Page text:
Updating My Process

16 Jan

I am always reading. Be it blogs or books or news or almost anything that I believe will help me either acquire new knowledge or challenge and solidify the opinions and knowledge that I am already acquainted with. I recently read this post on Greenbackd that drove home some advice I received from one of the asset managers in South Africa whose views and opinions I highly respect. He once told me that I should always be willing to change and improve my stock selection criteria and process while maintaining my philosophy. Something, it seems, that even Benjamin Graham and Warren Buffett embraced. They both, however, retained their value investing philosophies and the margin of safety concept.

Reading The Intelligent Investor it is obvious that Benjamin Graham was an advocate for one thoroughly researching and analysing a company before buying a stake in the business. This view seems to have changed towards the end of his career as he gave an interview in 1976 where he laid down a simplified set of rules for selecting value stocks: buy stocks that are trading at P:E ratios below 10 and have Debt:Equity of less than 50%, then to sell the stocks after they have appreciated 50% or have been held for 2 years (whichever comes first). I am personally not a fan of those rules as they sound more like trading than investing to me. The 2 year holding period clause is the one I have the most issues with. The last time I checked, profit realised from selling a security in South Africa was taxed at the normal income tax rate for those holdings held for less than 3 years, while those held for longer get taxed at the lower capital gains rate. I think the threshold is 12 months in the USA. I also do quite enjoy reading the annual reports of the companies I want to invest my money in as I want to know how my investment is being handled and by whom.

Warren Buffett’s change was not quite as drastic, but I believe it was a Brobdingnagian improvement and have significantly contributed to the man that is currently considered to be one of the greatest investors to ever live. In The Essays of Warren Buffett: Lessons for Corporate America, Warren Buffett admits in one of his letters that he used to simply buy securities that were cheap, but one very expensive lesson drove home the point that the quality of the management should also be considered. He now preaches the purchasing of great companies run by a great management team. That is something that resonates deeply with me as it results in longer holding periods of the securities. A time frame that I believe is more suited to my personality.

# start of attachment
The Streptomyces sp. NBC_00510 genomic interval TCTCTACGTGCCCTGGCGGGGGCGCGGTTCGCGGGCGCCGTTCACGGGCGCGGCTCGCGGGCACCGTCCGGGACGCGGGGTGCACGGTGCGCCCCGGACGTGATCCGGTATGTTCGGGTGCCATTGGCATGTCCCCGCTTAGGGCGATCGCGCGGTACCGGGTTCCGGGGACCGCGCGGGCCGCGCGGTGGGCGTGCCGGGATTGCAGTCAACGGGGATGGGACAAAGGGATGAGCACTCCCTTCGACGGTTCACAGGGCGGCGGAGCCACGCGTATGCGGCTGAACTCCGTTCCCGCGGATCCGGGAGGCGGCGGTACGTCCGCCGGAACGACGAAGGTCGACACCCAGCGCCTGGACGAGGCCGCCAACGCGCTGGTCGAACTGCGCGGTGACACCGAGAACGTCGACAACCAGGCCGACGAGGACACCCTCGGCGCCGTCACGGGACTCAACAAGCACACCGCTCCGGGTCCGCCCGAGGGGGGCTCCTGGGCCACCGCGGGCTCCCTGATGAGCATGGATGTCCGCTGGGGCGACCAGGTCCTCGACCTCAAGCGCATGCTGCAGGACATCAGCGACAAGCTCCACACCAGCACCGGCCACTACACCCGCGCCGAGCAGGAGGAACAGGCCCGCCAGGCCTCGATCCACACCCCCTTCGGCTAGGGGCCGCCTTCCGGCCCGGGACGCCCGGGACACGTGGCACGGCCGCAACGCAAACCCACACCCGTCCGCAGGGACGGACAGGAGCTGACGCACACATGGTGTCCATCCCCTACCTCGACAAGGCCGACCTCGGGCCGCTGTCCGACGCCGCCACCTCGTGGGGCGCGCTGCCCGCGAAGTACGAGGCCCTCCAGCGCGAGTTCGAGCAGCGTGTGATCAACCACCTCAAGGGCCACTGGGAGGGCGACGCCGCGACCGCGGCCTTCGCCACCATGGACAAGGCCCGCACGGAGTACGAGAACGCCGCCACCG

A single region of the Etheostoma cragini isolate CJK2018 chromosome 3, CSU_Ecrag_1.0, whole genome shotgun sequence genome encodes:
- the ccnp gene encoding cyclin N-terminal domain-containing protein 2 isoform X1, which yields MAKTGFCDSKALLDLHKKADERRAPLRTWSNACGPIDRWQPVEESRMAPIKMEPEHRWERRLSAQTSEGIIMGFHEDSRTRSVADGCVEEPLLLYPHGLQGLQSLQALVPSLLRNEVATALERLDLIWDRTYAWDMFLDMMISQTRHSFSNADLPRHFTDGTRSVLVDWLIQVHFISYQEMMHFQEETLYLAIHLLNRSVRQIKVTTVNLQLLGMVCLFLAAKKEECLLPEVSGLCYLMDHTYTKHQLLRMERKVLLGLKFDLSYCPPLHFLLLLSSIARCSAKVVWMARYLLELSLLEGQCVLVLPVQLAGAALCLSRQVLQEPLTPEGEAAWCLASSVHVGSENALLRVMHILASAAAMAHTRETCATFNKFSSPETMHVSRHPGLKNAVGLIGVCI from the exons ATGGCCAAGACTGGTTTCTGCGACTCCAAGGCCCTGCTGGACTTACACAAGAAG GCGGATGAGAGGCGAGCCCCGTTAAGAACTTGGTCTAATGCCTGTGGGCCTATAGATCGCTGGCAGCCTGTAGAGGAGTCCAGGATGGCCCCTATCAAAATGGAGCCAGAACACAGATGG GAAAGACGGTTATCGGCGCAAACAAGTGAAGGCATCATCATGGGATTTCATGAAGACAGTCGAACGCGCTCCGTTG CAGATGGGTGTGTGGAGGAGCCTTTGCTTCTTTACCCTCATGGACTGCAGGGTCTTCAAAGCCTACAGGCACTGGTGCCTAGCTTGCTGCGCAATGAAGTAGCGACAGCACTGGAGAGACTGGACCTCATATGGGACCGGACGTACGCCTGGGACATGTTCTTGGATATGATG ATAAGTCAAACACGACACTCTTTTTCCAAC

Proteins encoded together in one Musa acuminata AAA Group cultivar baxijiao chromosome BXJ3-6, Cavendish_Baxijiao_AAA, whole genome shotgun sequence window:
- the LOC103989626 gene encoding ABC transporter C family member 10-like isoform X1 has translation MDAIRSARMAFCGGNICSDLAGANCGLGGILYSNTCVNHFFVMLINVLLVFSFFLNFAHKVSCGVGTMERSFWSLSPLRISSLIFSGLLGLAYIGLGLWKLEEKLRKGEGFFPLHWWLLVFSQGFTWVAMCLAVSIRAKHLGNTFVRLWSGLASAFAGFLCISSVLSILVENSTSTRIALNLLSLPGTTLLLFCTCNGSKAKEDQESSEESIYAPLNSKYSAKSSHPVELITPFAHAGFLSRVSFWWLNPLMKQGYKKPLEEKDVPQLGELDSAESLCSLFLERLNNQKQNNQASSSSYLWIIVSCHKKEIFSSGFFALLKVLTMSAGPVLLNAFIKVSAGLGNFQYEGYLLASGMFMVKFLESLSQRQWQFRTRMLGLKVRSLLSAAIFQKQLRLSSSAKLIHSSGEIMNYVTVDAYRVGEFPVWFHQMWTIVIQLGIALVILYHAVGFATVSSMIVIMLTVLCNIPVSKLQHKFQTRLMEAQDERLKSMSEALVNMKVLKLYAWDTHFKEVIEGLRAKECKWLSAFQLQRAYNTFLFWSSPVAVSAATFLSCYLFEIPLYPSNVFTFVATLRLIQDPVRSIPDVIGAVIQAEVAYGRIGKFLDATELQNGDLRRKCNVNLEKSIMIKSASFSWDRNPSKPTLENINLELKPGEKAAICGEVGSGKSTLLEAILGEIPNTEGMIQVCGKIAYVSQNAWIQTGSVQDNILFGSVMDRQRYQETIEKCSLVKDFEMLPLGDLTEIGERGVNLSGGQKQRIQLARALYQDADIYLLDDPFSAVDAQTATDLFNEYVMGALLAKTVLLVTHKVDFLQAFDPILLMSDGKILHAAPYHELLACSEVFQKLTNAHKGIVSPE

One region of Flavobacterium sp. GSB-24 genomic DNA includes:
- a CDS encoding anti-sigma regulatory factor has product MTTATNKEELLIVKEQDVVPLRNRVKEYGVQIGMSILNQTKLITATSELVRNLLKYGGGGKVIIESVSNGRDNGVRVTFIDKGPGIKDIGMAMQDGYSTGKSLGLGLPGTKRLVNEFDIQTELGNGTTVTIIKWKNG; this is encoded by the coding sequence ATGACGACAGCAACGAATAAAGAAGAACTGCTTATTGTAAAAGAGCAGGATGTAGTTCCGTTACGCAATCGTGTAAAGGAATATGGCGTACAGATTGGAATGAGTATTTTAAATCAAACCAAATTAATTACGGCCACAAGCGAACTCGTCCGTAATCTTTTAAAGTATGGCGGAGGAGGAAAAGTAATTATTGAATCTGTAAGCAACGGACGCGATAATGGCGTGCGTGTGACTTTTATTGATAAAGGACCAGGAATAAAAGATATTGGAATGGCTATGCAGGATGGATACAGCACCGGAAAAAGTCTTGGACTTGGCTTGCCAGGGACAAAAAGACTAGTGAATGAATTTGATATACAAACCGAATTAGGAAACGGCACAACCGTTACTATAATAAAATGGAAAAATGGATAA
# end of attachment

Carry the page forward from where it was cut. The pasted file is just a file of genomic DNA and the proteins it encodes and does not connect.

Now it is my turn to alter my process (and in all likelihood not for the last time as I am new to this). Those that read an earlier post of mine that outlined my process in detail will know about how I follow the five conditions that Benjamin Graham laid out in The Intelligent Investor. Well since then I have started using the “Graham number” a bit more often, but that is solely to check how undervalued this formula says the stock in question is, and only after all the other conditions have been met. I am also yet to find a share that is trading at less than 120% of net tangible assets and still does not trade below the “Graham number”. I have also started using intrinsic value as part of my analysis of the shares I am considering buying. What I have started calling the “Lynch Rule” (a company must trade at a P:E that is not higher than the earnings growth that the company is currently achieving) is something I have started toying with when looking at a company, but I am yet to implement.

Right now, buying shares in my favourite companies that operate in my favourite sectors is where I am strongly leaning. This obviously brings with it some issues that those professionals who preach diversity would advice against, but I am willing to work through them. The most obvious is that this will result in a highly concentrated portfolio (especially early on) as it will take time to build a good enough relationship with the companies that I will be putting my money in. I will have to build this portfolio over many years, and so there could be instances where I will own shares in maybe one or two companies for years at a time. I am just currently not a fan of the idea of forcing myself to purchase overpriced shares of companies I might not know, just so I can practically track the Top40 (and underperform after factoring in transaction costs). I am a major fan of buying shares that I believe that at a discount and thus provide me with a significant margin of safety should any of my calculations be wrong.

 I accept that this will require some emotional maturity on my part but I believe I am up to the challenge and am looking forward to the ride. After all, it is my money, my portfolio, my lessons and my journey. 

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